SINGLE-SEASON BATTING AVERAGE: JOHN OLERUD (1998), .354
Runner up: Mike Piazza (1998), .348
In Olerud's second season with the Mets, he batted .354, drove in 93 runs, hit 22 homers and had 36 doubles. He also had a .447 on-base percentage, second in the majors behind Mark McGwire, who was on his way to a 70-home run season. He finished 12th in NL MVP voting.
SINGLE-SEASON SLUGGING PERCENTAGE: MIKE PIAZZA (2000), .614
Runner up: Mike Piazza (1998), .607
The Mets have probably had more talented teams in the past 20 years, but the 2000 squad reached the World Series largely because of Piazza's heroic performance. He hit 38 home runs, drove in 113 runs, batted .324 had 26 doubles.
SINGLE-SEASON AT-BATS: JOSE REYES (2005), 696
Runner up: Jose Reyes (2008), 688
As the Mets unquestioned leadoff hitter for the past eight seasons, the only thing preventing Reyes from reaching 650 at-bats each year has been his health. He played 161 games in 2005, batted .273, stole 60 bases and had 17 triples. Third on this list is Lance Johnson, who had 682 at-bats in 1996.
SINGLE-SEASON RUNS SCORED: CARLOS BELTRAN (2006), 127
Runner up: Edgardo Alfonzo (1999), 123
The Mets were among the top offensive teams in 2006, a year in which Beltran batted .275, hit 41 home runs and stole 18 bases. Hitting in front of power hitters Carlos Delgado, David Wright, Cliff Floyd and Xavier Nady for most of the year, Beltran scored 127 times, tied for third-most in the majors in 2006.
SINGLE-SEASON HITS: LANCE JOHNSON (1996), 227
Runner up: Jose Reyes (2008), 204
Johnson became the first Met to eclipse the 200-hit mark when he led the majors with 227 knocks in 1996. His record has not been challenged since then. In fact, no one in the National League has had more hits since then.
SINGLE-SEASON DOUBLES: BERNARD GILKEY (1996), 44
Runner up: David Wright (2005, '07 and '08), 42
Another overlooked member of the pre-Piazza 1990s Mets, Gilkey produced a 1996 season that rivals the best in team history. Along setting a new franchise mark with 44 doubles, he scored 108 runs, drove in 117, hit 30 homers, stole 17 bases and batted. 317.
SINGLE-SEASON TRIPLES: LANCE JOHNSON (1996), 21
Runner up: Jose Reyes (2008), 19
Casual Mets fans will be shocked to learn the Jose Reyes, the franchise's career leader in triples, does not own the single-season mark. That belongs to Lance Johnson, who played for the Mets from 1996-97. In '96, he produced a season to rival any of Reyes' best, batting .333, scoring 113 runs, stealing 50 bases and hitting 21 triples. Other than Johnson and Reyes, only one Met has hit more than 10 triples in a season: Angel Pagan, who had 11 in 2009.
SINGLE-SEASON HOME RUNS: TODD HUNDLEY (1996) / CARLOS BELTRAN (2006), 41
Runner up: Mike Piazza (1999), 40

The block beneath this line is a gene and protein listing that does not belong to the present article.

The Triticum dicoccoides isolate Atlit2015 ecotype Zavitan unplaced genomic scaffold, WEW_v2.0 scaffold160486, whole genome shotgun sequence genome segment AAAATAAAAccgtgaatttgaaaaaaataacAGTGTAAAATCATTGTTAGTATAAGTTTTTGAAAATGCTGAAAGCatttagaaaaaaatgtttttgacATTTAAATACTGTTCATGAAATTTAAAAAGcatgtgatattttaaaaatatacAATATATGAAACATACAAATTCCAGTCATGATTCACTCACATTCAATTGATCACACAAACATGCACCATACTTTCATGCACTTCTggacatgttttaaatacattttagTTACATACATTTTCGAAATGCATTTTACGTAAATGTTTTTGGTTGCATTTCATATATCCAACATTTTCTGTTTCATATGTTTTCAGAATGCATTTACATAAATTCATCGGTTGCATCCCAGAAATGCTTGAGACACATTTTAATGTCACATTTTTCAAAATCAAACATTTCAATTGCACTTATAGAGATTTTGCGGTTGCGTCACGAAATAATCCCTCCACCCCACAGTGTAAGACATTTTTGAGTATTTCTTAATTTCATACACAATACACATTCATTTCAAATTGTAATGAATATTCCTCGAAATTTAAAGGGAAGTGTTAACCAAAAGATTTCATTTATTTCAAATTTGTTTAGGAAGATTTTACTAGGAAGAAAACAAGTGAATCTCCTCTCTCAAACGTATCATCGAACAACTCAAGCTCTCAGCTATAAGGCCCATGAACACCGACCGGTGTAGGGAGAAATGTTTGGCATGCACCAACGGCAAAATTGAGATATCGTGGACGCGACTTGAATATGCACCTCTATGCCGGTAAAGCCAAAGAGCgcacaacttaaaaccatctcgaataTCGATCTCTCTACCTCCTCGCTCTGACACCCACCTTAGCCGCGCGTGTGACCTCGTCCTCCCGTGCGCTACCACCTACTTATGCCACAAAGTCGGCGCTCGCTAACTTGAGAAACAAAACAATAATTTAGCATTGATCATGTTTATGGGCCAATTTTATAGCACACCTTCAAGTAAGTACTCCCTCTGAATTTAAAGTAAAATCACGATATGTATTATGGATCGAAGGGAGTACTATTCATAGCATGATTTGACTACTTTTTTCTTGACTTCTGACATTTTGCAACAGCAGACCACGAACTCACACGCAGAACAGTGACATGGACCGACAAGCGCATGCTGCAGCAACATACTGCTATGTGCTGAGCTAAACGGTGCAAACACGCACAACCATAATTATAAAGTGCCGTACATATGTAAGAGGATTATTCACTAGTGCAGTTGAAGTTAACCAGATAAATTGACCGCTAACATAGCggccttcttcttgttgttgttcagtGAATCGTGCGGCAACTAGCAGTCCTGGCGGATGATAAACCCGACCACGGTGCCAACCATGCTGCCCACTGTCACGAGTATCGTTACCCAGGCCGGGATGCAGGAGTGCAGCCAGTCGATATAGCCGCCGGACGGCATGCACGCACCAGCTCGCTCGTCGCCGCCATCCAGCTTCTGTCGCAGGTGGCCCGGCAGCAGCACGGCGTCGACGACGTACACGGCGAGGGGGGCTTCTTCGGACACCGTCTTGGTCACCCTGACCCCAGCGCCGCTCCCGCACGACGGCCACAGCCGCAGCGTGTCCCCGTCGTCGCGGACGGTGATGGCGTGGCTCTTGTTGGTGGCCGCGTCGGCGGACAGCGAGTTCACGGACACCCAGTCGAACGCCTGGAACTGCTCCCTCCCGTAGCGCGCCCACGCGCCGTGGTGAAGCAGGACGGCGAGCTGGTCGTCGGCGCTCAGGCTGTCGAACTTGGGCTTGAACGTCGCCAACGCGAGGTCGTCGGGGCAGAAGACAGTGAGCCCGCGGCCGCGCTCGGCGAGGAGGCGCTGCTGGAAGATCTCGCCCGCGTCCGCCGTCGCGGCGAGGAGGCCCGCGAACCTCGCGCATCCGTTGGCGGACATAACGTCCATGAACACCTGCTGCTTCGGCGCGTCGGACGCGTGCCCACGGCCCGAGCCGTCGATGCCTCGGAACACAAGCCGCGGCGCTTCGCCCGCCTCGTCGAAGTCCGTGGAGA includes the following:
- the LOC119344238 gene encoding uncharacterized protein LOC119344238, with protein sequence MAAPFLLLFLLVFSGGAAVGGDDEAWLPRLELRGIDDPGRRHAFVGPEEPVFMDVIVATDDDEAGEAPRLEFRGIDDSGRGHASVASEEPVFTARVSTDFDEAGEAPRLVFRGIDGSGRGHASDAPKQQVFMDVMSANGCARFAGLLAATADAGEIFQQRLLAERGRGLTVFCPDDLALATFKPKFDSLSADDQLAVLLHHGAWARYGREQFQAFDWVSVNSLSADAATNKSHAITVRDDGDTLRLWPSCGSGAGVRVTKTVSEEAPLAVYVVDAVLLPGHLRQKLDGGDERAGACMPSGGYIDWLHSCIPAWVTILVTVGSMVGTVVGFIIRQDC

In part due to the ballparks they've played in, the Mets have never boasted gaudy home run totals. But in the 2006 and 1996 seasons, Beltran and Hundley, respectively, did their best to make Shea Stadium look tiny. Hundley established the team record in '96 and finished in the top 20 in MVP voting. His 40 home runs were the most by a catcher in a major league season until Javy Lopez swatted 42 in 2003. Beltran and Carlos Delgado both challenged Hundley's record in 2006, but neither could break it. (Delgado finished with 38.)
SINGLE-SEASON RBIs: MIKE PIAZZA (1999) and DAVID WRIGHT (2008), 124
Runner up: Robin Ventura (1999), 120
Not surprising to see these two names atop this category. Piazza's 124 RBIs in 1999 helped the Mets reach the NLCS. Wright's 124 RBIs in 2008 (and .302 average) helped the Mets finish a game short of the NL East title for a second straight year.
SINGLE-SEASON BASES ON BALLS: JOHN OLERUD (1999), 125
Runners up: Keith Hernandez (1984) and Darryl Strawberry (1987), 97
Olerud dominates this category in the Mets record books -- not a suprise when you consider he's also the Mets' all-time leader in on-base percentage. Interestingly, two of the top three players on this list, Olerud and Hernandez were clutch, high-average, low-power, Gold Glove first basemen.
SINGLE-SEASON TIMES STRUCK OUT: DAVID WRIGHT (2010), 161
Runner up: Tommie Agee (1970), 156
Wright wasn't always a major strikeout liability -- he averaged 115 from 2005-08. But since the move to Citi Field, perhaps he's been distracted by the stadium's cavernous dimensions and attempting to the pull the ball more. His strikeout numbers jumped to 140 in 2009 and 161 in 2010.
SINGLE-SEASON STOLEN BASES: JOSE REYES (2007), 78
Runner up: Roger Cedeno (1999), 66
One year after failing to break Cedeno's record by two swipes in 2006, Reyes shattered it in 2007. He led the majors with 78 steals and finished in the top 10 in runs. He also walked a career-high 77 times that season. Unfortunately, his average dipped by 20 points, and the Mets missed a playoff berth by one game.